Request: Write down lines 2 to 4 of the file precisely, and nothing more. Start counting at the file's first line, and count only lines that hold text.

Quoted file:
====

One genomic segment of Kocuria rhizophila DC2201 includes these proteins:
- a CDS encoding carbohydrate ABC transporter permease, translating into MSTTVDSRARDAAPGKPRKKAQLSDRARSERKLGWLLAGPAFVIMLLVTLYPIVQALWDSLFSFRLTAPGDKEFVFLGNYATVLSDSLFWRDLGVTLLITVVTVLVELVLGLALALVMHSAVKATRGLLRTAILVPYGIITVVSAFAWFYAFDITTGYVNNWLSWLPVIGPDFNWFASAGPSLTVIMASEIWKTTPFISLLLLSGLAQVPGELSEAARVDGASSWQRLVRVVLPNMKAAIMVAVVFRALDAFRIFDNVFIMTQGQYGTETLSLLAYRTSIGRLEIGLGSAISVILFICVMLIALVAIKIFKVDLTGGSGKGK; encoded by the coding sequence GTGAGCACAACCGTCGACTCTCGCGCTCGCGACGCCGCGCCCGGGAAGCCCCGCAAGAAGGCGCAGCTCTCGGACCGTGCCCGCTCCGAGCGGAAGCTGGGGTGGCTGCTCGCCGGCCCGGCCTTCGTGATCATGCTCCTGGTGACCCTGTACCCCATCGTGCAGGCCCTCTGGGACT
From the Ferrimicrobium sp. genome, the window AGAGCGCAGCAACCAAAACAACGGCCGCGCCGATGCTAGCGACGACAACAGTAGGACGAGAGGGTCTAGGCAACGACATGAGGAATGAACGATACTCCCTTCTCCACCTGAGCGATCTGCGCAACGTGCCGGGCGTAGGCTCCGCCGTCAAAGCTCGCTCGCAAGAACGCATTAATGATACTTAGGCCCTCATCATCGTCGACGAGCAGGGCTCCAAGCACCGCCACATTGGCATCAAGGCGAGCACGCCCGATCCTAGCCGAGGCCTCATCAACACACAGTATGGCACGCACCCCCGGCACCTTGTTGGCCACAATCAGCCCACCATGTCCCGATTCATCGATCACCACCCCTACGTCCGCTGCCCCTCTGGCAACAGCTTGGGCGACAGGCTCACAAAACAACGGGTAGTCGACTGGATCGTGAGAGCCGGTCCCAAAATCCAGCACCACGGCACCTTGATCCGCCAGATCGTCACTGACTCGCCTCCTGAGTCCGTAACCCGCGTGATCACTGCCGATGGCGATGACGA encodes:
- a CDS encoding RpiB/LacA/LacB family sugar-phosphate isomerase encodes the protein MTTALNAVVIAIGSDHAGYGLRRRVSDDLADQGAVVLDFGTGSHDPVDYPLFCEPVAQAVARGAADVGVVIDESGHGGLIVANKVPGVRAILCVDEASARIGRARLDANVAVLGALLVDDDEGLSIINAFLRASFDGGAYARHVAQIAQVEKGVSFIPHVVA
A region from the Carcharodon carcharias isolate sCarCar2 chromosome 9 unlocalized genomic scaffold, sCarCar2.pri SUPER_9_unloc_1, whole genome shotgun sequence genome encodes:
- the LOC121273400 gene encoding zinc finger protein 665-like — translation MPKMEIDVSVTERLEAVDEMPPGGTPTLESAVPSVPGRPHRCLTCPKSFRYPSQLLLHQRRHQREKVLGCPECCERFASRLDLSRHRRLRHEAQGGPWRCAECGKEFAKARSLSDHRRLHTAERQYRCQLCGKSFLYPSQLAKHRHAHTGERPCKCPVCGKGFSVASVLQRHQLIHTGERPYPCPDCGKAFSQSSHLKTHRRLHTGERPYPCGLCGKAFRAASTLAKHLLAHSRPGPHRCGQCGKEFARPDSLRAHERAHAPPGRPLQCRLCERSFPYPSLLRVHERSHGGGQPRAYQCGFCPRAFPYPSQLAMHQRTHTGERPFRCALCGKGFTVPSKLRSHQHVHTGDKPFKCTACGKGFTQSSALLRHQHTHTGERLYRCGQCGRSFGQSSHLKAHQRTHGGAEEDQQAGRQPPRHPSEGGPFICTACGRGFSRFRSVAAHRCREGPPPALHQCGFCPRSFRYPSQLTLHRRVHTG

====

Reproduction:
- a CDS encoding carbohydrate ABC transporter permease, translating into MSTTVDSRARDAAPGKPRKKAQLSDRARSERKLGWLLAGPAFVIMLLVTLYPIVQALWDSLFSFRLTAPGDKEFVFLGNYATVLSDSLFWRDLGVTLLITVVTVLVELVLGLALALVMHSAVKATRGLLRTAILVPYGIITVVSAFAWFYAFDITTGYVNNWLSWLPVIGPDFNWFASAGPSLTVIMASEIWKTTPFISLLLLSGLAQVPGELSEAARVDGASSWQRLVRVVLPNMKAAIMVAVVFRALDAFRIFDNVFIMTQGQYGTETLSLLAYRTSIGRLEIGLGSAISVILFICVMLIALVAIKIFKVDLTGGSGKGK; encoded by the coding sequence GTGAGCACAACCGTCGACTCTCGCGCTCGCGACGCCGCGCCCGGGAAGCCCCGCAAGAAGGCGCAGCTCTCGGACCGTGCCCGCTCCGAGCGGAAGCTGGGGTGGCTGCTCGCCGGCCCGGCCTTCGTGATCATGCTCCTGGTGACCCTGTACCCCATCGTGCAGGCCCTCTGGGACT
From the Ferrimicrobium sp. genome, the window AGAGCGCAGCAACCAAAACAACGGCCGCGCCGATGCTAGCGACGACAACAGTAGGACGAGAGGGTCTAGGCAACGACATGAGGAATGAACGATACTCCCTTCTCCACCTGAGCGATCTGCGCAACGTGCCGGGCGTAGGCTCCGCCGTCAAAGCTCGCTCGCAAGAACGCATTAATGATACTTAGGCCCTCATCATCGTCGACGAGCAGGGCTCCAAGCACCGCCACATTGGCATCAAGGCGAGCACGCCCGATCCTAGCCGAGGCCTCATCAACACACAGTATGGCACGCACCCCCGGCACCTTGTTGGCCACAATCAGCCCACCATGTCCCGATTCATCGATCACCACCCCTACGTCCGCTGCCCCTCTGGCAACAGCTTGGGCGACAGGCTCACAAAACAACGGGTAGTCGACTGGATCGTGAGAGCCGGTCCCAAAATCCAGCACCACGGCACCTTGATCCGCCAGATCGTCACTGACTCGCCTCCTGAGTCCGTAACCCGCGTGATCACTGCCGATGGCGATGACGA encodes:
- a CDS encoding RpiB/LacA/LacB family sugar-phosphate isomerase encodes the protein MTTALNAVVIAIGSDHAGYGLRRRVSDDLADQGAVVLDFGTGSHDPVDYPLFCEPVAQAVARGAADVGVVIDESGHGGLIVANKVPGVRAILCVDEASARIGRARLDANVAVLGALLVDDDEGLSIINAFLRASFDGGAYARHVAQIAQVEKGVSFIPHVVA